Republicans stepped away from the Capitol this week and into a PR mess.
Aggrieved constituents — organized by a suddenly energetic liberal resistance movement — packed lawmakers’ district events in protest of GOP plans to repeal and replace Obamacare. Democrats were quick to circulate footage of the most cringe-worthy exchanges.
POLITICO reporters attended nine town halls and interviewed more than 60 attendees, including supporters and skeptics of the hosting lawmakers. At each event, Republican lawmakers wrestled with how to handle hecklers, rabble-rousers and genuinely distressed residents. Here are some takeaways from the week’s unrest:
The angst is real
Some Republicans — including White House aides — have complained that the protests popping up at town halls have been orchestrated by liberal activists, perhaps by paying out-of-district residents to pack GOP events. But lawmakers who showed up weren’t so sure they were facing an artificial resistance.
“I want to make clear: It’s all legitimate,” said Sen. Chuck Grassley (R-Iowa) after facing critics at a string of Iowa town halls. “If Hillary Clinton had been elected president … people from the conservative end of the spectrum might be doing the same thing.”
Rep. Scott Taylor (R-Va.), who held three town halls on consecutive days this week in his coastal district also called his crowds “legitimate” and compared it to the tea party unrest that swept House Republicans into power in 2010. But just because it’s real, he added, doesn’t mean the views of town hall attendees reflect broader popular opinion.
“It’s not representative of my whole district. It’s just not,” he said. “That being said, they’re just as important as anybody else in my district.”
POLITICO interviewed dozens of attendees and found just one who had traveled from outside her home district to join protests. The woman, Linda Sullivan of Murfreesboro, Tennessee, said she wanted to protest her congressman, Rep. Scott DesJarlais, but that he hadn’t held any recent town hall meetings. So she drove to the neighboring district of Rep. Marsha Blackburn instead.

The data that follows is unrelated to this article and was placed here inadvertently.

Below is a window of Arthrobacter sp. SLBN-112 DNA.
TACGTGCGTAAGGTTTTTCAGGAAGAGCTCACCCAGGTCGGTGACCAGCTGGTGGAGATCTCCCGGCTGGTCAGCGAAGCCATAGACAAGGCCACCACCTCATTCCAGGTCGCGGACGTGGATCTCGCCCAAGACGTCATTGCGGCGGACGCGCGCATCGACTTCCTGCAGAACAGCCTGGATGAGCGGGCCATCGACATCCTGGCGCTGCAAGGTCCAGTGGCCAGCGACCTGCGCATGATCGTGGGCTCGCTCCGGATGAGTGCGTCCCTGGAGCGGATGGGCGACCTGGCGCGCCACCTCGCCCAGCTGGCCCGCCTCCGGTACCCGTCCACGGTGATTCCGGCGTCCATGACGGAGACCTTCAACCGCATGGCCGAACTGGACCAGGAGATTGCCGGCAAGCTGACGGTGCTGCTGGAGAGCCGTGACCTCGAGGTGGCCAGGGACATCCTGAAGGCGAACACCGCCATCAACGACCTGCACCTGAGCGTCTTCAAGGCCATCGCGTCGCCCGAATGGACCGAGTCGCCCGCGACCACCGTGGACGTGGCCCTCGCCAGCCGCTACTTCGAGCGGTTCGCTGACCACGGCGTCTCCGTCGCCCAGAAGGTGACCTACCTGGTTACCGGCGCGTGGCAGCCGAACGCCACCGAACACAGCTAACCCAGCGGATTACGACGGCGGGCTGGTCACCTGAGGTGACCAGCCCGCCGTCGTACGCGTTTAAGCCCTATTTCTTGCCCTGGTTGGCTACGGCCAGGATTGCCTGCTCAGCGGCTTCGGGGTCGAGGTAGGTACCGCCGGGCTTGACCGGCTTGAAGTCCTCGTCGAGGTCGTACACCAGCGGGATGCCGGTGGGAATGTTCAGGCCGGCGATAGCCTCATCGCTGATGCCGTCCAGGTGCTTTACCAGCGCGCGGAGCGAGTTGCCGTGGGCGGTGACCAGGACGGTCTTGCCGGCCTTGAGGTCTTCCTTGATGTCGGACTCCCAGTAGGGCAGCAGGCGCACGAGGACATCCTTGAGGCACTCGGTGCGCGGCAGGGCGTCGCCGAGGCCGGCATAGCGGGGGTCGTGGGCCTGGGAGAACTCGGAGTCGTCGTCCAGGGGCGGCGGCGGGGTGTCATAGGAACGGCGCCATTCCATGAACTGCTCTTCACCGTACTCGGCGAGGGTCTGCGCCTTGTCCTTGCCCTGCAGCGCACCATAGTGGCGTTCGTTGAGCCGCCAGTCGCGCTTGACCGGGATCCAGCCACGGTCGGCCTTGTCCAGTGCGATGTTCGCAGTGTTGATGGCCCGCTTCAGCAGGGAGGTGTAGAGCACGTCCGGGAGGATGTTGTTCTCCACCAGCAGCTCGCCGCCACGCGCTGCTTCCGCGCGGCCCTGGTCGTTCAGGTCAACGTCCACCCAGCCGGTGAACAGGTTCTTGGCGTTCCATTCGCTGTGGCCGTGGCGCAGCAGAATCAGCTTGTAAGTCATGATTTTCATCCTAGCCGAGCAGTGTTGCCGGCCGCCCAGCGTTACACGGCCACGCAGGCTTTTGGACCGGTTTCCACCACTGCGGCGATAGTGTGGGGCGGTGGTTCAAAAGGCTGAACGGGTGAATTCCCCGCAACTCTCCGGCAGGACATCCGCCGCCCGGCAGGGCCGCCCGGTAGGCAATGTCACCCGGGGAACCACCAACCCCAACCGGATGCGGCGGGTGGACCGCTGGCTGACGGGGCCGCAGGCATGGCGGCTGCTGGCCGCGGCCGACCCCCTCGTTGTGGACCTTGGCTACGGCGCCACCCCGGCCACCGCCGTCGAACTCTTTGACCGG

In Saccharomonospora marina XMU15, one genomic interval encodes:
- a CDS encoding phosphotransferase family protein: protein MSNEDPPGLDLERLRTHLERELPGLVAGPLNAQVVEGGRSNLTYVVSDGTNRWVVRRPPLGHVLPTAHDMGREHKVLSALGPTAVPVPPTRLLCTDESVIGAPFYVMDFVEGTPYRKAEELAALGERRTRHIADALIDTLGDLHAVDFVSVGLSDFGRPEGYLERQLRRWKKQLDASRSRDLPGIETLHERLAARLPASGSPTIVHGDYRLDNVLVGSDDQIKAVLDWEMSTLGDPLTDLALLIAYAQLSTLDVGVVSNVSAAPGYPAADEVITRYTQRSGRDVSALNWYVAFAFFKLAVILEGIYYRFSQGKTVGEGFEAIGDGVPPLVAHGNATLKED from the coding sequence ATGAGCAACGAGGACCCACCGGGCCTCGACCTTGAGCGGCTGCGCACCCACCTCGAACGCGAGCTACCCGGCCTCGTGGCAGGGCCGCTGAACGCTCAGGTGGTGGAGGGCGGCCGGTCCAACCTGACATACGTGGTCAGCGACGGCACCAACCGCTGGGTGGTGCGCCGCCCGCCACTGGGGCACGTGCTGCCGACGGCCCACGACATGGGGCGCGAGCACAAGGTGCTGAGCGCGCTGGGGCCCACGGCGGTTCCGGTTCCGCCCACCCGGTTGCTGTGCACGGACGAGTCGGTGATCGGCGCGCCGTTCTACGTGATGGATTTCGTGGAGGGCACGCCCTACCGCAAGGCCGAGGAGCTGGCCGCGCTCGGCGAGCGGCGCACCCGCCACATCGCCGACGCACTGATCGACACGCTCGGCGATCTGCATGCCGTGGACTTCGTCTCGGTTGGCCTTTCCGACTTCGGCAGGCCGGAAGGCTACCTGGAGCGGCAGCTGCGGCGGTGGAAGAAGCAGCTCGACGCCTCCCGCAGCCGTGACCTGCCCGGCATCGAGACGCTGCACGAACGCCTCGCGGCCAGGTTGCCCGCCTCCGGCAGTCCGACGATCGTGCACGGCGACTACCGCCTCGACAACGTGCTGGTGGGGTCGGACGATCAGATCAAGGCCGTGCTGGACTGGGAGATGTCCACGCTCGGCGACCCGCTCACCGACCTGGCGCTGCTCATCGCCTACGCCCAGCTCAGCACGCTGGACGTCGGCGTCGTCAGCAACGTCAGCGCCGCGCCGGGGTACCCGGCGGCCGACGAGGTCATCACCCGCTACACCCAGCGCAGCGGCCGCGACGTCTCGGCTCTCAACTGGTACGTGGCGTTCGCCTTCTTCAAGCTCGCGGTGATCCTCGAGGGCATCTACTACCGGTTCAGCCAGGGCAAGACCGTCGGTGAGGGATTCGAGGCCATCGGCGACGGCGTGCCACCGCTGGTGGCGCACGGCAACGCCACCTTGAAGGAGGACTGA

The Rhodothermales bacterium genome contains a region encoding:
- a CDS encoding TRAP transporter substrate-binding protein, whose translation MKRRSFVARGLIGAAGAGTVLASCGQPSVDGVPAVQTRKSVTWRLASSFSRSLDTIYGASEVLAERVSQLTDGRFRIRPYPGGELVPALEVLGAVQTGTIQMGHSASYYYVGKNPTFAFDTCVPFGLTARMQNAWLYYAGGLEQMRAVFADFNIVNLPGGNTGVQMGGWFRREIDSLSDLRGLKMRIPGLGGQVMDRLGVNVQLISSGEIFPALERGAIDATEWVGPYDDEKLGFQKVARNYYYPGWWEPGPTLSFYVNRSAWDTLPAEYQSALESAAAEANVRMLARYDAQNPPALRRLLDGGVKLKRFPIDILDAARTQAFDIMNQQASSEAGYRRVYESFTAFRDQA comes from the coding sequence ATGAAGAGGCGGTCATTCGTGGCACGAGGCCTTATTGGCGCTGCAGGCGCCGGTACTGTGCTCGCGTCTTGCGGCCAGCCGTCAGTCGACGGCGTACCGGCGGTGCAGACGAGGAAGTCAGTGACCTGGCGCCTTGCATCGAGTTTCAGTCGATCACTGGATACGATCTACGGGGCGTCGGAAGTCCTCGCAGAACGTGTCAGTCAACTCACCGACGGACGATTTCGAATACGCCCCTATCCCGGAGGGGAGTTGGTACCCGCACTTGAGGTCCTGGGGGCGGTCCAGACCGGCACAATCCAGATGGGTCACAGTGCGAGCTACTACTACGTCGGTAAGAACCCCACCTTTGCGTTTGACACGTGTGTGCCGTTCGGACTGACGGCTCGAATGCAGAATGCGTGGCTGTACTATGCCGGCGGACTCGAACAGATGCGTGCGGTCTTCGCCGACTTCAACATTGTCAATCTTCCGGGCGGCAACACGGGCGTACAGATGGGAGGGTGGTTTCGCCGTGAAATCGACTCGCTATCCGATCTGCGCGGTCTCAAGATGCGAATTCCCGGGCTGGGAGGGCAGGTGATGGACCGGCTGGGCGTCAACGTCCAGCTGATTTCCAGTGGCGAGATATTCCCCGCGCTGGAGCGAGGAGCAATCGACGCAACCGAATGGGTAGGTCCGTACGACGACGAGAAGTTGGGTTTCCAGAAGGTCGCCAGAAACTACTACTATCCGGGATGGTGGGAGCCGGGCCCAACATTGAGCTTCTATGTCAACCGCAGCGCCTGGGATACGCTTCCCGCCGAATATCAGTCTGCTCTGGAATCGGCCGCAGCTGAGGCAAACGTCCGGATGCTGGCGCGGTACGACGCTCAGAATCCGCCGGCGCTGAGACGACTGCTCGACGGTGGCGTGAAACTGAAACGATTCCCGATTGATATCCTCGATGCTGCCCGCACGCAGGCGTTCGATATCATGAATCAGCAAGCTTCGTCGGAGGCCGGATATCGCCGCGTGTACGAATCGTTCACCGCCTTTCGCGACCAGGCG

There were no signs of any outsiders being bused in and no evidence of any paid protesters.
Republicans making those claims have pointed to the work of the new liberal activist group Indivisible, which has been organizing to put Republicans on the defensive at town halls. But activists affiliated with the organization generally hailed from the district where they were organizing.
“This is all completely local,” said Sue Mastyl, organizer of an Indivisible chapter on Virginia’s Eastern Shore. She said the chapter was formed when a local woman, who couldn’t travel to the Women’s March in Washington on Jan. 21, decided to stand on a local street corner with a protest sign instead. Eventually, 80 people joined her, and they formed the core of what is now the local Indivisible chapter.
The surest applause line: Break with the GOP
Amid constant hammering by protesters sympathetic to liberal causes, Republican lawmakers found one sure-fire way to pause the venom: breaking from the party line.
Rep. Dave Brat (R-Va.) regaled his crowd with a story about meeting — and befriending — Vermont Sen. Bernie Sanders at a White House Christmas party.
“Bernie is a buddy of mine,” he told the crowd in rural Blackstone, Virginia, after an attendee asked for any evidence of bipartisan cooperation. “He’s a truth-teller.”
Brat said voters who want to break D.C. gridlock should “keep voting for people like me or Bernie … who’s going to tell you the truth.”